Among the first advice crypto investors are given when buying Bitcoin or altcoins, is to immediately get a hardware wallet and move any newly bought coins to cold storage for safe-keeping. But unfortunately for the crypto community and the potential safety of their digital assets, top hardware wallet manufacturer Ledger has suffered a critical customer database leak, exposing the personal details and even addresses of a couple hundred thousand users.
Here’s how to find out if your personal details are at included, and what steps – if any – you can take to protect yourself from the risk associated with this leak.
Crypto Cold Storage Wallet Maker Ledger Customer Database Leaked By Hackers
“Not your keys, not your Bitcoin.” It’s among the first phrases you’re taught by vets when you’re a newcomer to crypto. Other wise words include, “never invest more than you can afford to lose,” “buy the dip,” and “hold on for dear life.”
But nothing is more important than the safety and security of digital assets, so the primary advice to heed is picking up a hardware wallet, and moving any bought assets held on a centralized exchange to offline cold storage for safe, long-term keeping.
Under normal circumstances, keeping crypto in cold storage should help investors sleep at night knowing their assets are protected from hackers by being secured offline. But what happens when the physical cryptographic seed and phrase become the target of criminals, or worse?
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Unfortunately, this is an unexpected risk that more than 270,000 crypto users and Ledger customers now face. Hackers leaked the full details of a database intrusion where Ledger customer data was stolen, that includes first and last name, address, phone number, and more.
Hackers now know the full name, address, phone number, and the fact that the person has a strong chance of owning crypto, thanks to the mishandling of personal information by Ledger.
Worse yet, Ledger claimed initially that only 9500 users were affected, which prompted hackers to expose the severity of the situation. The fear across the market that followed might have contributed to Bitcoin’s recent correction and fall from local highs.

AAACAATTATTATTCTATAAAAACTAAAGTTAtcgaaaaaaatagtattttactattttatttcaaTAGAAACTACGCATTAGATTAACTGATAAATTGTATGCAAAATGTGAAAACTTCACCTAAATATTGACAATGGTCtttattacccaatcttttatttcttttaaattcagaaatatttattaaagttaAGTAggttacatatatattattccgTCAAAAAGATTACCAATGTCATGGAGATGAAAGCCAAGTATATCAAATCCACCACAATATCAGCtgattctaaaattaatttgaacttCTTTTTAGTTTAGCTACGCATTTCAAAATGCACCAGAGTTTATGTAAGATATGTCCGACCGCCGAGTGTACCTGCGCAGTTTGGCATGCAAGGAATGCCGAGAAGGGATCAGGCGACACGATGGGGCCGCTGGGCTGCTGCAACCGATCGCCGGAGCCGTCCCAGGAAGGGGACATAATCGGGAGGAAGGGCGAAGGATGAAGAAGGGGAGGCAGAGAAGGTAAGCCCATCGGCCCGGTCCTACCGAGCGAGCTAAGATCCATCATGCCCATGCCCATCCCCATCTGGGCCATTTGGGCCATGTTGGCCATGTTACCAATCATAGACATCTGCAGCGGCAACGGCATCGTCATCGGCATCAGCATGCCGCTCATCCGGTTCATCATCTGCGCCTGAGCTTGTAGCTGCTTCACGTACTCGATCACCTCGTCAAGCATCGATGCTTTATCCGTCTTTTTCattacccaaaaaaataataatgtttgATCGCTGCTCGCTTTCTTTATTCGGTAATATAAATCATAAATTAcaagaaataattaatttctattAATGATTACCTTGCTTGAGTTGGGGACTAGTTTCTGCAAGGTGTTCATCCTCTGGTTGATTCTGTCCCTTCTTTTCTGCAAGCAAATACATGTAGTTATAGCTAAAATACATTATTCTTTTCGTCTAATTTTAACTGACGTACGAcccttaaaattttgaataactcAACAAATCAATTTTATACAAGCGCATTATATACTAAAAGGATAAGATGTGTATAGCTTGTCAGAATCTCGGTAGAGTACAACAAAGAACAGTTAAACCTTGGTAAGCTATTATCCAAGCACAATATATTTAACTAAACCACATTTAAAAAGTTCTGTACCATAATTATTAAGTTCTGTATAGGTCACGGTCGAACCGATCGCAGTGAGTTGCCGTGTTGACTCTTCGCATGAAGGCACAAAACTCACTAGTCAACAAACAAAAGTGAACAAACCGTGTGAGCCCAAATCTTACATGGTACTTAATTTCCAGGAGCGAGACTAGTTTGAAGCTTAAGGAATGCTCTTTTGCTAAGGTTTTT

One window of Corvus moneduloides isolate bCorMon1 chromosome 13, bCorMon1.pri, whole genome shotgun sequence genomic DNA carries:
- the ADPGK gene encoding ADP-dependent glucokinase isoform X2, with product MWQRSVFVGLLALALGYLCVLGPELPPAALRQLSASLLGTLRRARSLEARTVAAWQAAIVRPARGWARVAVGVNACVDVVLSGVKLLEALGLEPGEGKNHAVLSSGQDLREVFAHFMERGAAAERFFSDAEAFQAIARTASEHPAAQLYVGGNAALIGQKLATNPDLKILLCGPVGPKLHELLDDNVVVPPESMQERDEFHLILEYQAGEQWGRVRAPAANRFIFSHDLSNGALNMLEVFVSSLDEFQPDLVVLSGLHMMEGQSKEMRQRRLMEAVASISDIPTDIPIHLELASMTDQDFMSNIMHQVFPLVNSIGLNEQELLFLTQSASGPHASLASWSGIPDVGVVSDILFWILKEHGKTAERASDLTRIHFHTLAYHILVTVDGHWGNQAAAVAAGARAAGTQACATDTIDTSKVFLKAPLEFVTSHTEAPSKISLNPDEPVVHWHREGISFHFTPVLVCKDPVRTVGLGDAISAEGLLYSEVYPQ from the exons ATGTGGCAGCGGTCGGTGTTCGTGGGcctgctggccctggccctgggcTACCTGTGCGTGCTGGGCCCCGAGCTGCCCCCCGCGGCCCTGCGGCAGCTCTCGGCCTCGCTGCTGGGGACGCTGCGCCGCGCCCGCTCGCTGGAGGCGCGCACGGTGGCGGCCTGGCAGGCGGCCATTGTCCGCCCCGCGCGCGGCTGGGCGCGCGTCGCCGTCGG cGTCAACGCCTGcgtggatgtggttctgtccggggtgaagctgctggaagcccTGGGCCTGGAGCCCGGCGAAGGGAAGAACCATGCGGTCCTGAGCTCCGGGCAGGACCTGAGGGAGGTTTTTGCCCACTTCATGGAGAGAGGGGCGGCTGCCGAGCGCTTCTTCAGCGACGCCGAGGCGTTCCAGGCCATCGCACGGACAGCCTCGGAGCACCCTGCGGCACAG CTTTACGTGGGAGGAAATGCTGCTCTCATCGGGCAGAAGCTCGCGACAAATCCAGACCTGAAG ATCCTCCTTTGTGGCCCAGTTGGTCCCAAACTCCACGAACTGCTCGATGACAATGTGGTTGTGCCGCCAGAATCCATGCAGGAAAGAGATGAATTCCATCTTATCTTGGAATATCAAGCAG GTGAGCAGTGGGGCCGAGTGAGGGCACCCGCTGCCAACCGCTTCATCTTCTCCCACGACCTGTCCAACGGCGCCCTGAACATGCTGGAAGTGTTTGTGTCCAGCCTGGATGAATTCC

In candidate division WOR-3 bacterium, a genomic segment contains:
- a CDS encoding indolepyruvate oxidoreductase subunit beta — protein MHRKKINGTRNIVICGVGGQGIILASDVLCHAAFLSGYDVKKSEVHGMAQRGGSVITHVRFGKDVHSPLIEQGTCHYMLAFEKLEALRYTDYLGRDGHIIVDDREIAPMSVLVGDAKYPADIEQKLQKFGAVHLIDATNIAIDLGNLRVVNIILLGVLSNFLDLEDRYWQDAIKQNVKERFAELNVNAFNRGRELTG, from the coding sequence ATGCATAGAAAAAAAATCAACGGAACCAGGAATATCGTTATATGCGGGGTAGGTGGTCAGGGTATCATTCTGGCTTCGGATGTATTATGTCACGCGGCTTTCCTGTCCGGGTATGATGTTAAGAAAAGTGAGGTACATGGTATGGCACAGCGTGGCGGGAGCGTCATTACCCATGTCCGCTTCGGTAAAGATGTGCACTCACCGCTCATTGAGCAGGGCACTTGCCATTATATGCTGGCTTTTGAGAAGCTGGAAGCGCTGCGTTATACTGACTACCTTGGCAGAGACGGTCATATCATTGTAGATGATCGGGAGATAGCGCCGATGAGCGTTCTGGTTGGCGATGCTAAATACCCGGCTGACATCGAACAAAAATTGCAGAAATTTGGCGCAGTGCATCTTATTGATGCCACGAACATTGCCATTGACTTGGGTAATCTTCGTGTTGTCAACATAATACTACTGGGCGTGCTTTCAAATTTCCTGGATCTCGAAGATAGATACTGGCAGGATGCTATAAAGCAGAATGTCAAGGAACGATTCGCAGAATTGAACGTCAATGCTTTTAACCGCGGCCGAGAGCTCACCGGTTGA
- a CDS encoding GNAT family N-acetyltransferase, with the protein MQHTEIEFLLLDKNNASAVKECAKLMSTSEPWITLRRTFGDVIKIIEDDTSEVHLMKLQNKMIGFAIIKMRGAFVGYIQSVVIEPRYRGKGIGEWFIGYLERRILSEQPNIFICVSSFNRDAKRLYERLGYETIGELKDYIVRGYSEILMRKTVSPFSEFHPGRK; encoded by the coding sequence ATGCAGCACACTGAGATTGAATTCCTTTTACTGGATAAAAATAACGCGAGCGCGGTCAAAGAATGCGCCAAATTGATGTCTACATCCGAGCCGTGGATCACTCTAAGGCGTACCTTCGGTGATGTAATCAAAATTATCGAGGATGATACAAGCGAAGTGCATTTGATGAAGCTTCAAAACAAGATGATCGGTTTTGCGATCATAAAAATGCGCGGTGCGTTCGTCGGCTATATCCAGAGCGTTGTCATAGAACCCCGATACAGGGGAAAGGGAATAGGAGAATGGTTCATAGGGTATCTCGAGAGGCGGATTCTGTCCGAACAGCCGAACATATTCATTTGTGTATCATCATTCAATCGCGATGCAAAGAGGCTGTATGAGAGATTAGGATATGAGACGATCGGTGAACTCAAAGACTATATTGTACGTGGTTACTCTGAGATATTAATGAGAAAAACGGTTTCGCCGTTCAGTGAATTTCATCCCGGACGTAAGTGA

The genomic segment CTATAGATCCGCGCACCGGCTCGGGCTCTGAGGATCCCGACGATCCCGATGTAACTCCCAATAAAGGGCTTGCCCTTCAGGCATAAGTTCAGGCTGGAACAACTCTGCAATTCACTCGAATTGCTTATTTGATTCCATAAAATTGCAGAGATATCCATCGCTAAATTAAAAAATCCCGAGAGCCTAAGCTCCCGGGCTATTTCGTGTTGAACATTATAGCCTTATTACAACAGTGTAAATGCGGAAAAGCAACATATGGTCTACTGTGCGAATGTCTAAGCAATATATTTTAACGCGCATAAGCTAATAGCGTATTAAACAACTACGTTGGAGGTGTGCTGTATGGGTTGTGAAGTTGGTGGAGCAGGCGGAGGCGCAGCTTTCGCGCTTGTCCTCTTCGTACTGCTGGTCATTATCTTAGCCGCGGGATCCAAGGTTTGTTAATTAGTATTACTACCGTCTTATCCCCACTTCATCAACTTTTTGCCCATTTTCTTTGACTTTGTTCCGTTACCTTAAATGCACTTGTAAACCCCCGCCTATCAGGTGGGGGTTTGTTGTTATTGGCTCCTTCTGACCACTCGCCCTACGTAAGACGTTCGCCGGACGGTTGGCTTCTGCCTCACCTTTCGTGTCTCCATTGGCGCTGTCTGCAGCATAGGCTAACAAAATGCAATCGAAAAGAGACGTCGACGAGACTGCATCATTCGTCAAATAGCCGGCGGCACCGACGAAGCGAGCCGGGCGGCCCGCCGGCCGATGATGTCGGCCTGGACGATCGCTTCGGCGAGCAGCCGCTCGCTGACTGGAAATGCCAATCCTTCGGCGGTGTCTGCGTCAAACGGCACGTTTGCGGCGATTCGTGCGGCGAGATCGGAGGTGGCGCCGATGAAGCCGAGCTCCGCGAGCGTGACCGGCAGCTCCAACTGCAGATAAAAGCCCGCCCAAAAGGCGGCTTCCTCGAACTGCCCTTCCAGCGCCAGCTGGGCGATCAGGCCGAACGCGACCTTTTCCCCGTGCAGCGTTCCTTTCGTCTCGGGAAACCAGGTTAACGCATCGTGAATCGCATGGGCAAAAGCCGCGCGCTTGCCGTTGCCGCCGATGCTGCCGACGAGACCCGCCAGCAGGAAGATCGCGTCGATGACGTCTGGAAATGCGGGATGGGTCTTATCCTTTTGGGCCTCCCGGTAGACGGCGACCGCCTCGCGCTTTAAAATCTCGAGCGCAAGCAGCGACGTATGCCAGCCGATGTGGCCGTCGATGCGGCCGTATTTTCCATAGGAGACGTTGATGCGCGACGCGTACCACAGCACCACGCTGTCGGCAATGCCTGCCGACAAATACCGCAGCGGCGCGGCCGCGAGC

Here’s how to find out if your information was compromised, and what to do if this is the case.
COULD FUD SURROUNDING THE LEDGER DATABASE LEAK CAUSE BITCOIN TO CORRECT? | SOURCE: BTCUSD ON TRADINGVIEW.COM
Bitcoin Holders Beware: What To Do If Your Personal Information Was Leaked?
Reddit users have put together a set of text files that can be accessed here that users can check to see if they are affected. Switching to “Tree View” and downloading the text files and searching them using CTRL+F or COMMAND+F for any related details can provide either peace of mind or a reason to be proactive about protecting oneself.
The leak includes first name, last name, phone number, address, and email address – this information alone could allow savvy hackers to access just about any account associated with these details.
In terms of crypto and Bitcoin security, however, the biggest risk is associated with the phone number. Using the other related details, hackers can more easily attempt a SIM-swap hack, hoping to access and intercept sensitive SMS-based two-factor authentication codes.
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Users fearful of exposure related to their phone numbers have little choice but to change their telephone numbers, which could be an enormous inconvenience. Immediately document any unknown contacts trying to reach the exposed phone number, in case it is required as evidence for a future crime.
The most severe risk associated with this leak is the fact that these crypto users, who were just looking for a safe way to store their Bitcoin, have now put their homes and potentially their families at risk.
Because a home address is exposed, storing a crypto or Bitcoin wallet seed phrase at the address poses a potentially deadly risk. Intruders could theoretically break and enter a home in search of a seed phrase. It is a frightening and morbid scenario to imagine, but the is also the risk of physical force or harm in an attempt to extract a remembered seed phrase from the wallet owner.
The only true way to alleviate the relation to the address is to move completely, but ensuring that there’s no paper trail following you to your new address is also important. Such a situation isn’t realistic, however.
Users who aren’t impacted or those who want to avoid a situation like this in the future should consider using a pseudonym for crypto or Bitcoin-related purchases and to have any items such as cold storage wallets send to a P.O. Box to avoid the risk associated with personal home addresses or places of work.
Personal opsec is critical to navigating the cryptocurrency industry carefully. The more steps you can take to protect your privacy, the better off any digital assets owned will be. But unfortunately and ironically for Ledger users who were following Bitcoin ownership best practices, they are the ones at the most risk.
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